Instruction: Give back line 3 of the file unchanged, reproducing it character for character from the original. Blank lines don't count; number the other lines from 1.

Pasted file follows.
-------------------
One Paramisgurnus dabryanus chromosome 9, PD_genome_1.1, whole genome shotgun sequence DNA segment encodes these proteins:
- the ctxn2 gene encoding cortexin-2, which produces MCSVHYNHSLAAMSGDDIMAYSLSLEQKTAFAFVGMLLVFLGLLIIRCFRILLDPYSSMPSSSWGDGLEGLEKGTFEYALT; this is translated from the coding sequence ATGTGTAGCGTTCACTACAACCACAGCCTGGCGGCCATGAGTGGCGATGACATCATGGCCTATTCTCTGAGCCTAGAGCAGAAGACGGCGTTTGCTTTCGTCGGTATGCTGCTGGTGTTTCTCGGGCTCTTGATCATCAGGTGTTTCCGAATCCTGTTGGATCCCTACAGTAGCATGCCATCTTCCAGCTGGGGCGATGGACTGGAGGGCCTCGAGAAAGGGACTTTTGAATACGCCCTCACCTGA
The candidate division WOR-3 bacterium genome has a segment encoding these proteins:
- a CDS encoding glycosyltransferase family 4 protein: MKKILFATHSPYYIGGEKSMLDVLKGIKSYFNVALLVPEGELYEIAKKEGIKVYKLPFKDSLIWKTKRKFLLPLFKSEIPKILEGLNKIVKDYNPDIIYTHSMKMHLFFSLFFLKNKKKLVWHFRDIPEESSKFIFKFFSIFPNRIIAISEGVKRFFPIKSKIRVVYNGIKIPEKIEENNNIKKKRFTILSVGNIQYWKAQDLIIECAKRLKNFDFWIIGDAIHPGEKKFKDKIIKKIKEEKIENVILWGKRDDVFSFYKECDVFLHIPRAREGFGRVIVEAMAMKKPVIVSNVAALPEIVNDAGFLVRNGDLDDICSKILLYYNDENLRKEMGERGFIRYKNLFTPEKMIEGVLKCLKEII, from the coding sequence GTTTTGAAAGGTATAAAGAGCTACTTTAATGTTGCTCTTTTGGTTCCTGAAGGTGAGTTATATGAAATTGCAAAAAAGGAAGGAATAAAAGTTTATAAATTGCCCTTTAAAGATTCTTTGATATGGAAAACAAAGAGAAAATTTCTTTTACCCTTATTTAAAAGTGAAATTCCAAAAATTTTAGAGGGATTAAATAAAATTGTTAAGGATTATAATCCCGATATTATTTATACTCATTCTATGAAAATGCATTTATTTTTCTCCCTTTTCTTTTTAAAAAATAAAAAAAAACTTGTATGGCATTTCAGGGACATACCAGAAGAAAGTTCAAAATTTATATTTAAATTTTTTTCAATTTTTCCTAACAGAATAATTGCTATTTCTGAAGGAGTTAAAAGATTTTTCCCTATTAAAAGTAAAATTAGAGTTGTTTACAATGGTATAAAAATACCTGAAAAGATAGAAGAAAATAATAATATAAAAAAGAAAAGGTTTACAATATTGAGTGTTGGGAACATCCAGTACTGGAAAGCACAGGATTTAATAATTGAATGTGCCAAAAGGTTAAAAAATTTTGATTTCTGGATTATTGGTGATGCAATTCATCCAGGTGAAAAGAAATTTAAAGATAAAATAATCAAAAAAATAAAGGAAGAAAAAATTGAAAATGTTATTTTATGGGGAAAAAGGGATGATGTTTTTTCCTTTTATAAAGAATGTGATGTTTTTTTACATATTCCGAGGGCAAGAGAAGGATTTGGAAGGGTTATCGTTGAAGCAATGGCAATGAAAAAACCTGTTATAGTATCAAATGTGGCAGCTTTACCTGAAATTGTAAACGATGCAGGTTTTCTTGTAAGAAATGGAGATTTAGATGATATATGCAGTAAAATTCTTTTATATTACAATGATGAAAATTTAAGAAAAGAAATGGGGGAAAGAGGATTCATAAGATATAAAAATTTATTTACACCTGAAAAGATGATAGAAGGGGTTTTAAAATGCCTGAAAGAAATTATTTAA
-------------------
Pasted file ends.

The candidate division WOR-3 bacterium genome has a segment encoding these proteins: